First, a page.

Wednesday, September 5, 2012

Avoiding the dynamic pricing trap

Great article in the WSJ on the rise of dynamic pricing. (An additional video shilling a new service called Digital Folio also tagged in the reader comments which I thought was interesting.) Love the WSJ's article title as well: "Coming Soon: Toilet Paper Priced Like Airline Tickets " This trend shouldn't surprise anyone. You may have noticed on your recent excursions to Amazon small pricing fluncuations are present on many of their goods. Most of the time, the price changes are not too alarming one way or the other and don't diminish your desire to buy on Amazon. Right?

And what's sad about this online trend in fluctuating prices (and assuming this is occuring primarly online for non-durable, transaction-oriented goods) is that retailers are now reduced to battling over pennies and dollars for buyers--becuase everything else in the transaction is equal. So it's commodity pricing now. And the belief that lowest pricing will win the customer.

Amazon likely has this algorithmic pricing down to science and is utilizing it to boost revenue based on supply and demand and what the competition is offering (sometimes those same competitors are selling the items through their Amazon's site!) In fact, its likely they can gauge it by zip code and historical data pinpointed to that date. And Amazon knows that their customers are loyal enough not to be concerned about pricing flucutations becuase shoppers are confident they are getting a good value on Amazon (even if the price isn't the lowest) and the Value Halo makes Amazon customers trusting. (It will be interesting to see if Amazon rolls this out to it's other properties like Zappos or Wag. Few ever shop on Zappos to get the best deal.)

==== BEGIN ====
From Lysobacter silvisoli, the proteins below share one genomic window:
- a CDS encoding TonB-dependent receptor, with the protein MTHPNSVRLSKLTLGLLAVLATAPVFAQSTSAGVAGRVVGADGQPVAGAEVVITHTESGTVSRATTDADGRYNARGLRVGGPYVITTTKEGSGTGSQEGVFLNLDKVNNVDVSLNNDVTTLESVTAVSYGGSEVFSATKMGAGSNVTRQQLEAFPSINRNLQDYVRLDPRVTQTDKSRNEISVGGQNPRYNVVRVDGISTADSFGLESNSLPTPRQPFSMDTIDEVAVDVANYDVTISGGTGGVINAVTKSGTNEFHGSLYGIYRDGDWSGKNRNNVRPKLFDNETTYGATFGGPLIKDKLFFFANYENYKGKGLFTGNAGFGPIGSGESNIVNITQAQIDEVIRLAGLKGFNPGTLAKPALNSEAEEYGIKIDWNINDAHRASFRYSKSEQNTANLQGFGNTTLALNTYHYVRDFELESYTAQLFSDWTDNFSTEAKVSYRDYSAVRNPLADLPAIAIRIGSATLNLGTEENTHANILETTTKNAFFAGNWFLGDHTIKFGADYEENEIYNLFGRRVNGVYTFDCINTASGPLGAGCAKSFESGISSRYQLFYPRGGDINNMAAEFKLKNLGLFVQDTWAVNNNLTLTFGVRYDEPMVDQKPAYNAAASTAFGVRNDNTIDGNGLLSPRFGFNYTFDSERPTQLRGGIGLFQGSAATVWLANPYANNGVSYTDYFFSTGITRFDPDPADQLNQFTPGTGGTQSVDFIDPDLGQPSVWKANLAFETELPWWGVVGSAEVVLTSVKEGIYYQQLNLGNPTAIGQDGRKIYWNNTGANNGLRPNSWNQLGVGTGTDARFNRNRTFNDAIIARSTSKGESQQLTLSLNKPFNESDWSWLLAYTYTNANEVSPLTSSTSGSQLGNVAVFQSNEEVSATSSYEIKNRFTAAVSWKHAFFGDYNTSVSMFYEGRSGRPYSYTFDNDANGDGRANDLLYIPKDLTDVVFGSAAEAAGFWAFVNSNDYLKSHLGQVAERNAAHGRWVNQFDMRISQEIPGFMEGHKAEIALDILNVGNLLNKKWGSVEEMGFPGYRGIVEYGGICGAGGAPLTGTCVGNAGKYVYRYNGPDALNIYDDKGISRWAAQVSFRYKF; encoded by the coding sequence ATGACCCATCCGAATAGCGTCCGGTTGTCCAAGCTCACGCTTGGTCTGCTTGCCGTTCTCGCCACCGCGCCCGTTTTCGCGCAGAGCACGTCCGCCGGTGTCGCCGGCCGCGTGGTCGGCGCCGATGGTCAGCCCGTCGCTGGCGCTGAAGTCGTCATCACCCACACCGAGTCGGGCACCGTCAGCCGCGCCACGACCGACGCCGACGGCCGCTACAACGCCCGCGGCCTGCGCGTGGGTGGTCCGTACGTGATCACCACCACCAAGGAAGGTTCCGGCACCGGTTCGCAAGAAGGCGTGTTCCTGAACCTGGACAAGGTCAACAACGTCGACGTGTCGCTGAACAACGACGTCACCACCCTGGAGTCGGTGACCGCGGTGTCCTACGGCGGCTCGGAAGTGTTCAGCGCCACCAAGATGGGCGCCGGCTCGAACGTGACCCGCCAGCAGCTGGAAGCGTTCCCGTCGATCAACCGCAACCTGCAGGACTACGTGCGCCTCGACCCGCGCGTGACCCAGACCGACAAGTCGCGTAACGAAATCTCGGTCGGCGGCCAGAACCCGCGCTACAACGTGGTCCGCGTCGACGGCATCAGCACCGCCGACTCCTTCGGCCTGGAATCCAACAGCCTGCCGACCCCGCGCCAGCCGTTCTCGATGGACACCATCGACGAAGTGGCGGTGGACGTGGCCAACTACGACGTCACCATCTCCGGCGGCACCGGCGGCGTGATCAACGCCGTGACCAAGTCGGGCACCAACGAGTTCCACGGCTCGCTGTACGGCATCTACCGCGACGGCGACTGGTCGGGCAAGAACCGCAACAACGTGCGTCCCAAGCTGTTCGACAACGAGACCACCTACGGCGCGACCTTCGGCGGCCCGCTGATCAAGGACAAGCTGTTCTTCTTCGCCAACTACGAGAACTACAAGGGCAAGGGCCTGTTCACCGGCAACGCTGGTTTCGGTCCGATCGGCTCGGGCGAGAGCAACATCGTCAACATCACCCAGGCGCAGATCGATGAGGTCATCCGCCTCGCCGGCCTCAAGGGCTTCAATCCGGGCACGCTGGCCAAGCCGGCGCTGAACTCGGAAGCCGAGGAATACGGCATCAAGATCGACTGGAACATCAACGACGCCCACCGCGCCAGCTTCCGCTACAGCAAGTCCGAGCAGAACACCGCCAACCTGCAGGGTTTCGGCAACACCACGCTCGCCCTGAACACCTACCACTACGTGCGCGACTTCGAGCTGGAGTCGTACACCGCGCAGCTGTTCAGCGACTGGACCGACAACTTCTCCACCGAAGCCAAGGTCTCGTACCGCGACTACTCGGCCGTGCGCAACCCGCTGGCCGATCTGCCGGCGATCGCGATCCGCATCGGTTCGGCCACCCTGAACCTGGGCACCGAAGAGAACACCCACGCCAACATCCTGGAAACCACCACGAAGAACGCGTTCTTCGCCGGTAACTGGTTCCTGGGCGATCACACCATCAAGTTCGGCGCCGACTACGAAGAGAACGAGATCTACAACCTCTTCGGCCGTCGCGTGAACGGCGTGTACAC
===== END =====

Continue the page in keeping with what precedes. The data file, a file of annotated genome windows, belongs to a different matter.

So if you don't have the Value Halo like Amazon, tread into dynamic pricing at your own risk. Done right, it's seamless and profitable (on share if not margin.) Done poorly, its a PR disaster and will drive customers away--maybe not right away but eventually. Instead, focus on the Value Add. If  you, dear retailer, are not the lowest price, what else can you do better than others (or most?) Is it easy to compare products? easy to choose the best fit for your customers? easy to checkout? do you offer post sale value? Add the value and the price becomes less relevant in the transaction and the future relationship.

And as others get sophisticated enough to do dynamic pricing, will we see the pricing scanner apps like we  have for airline seats in the futre. Except the scanner searches for toaster ovens or cameras.

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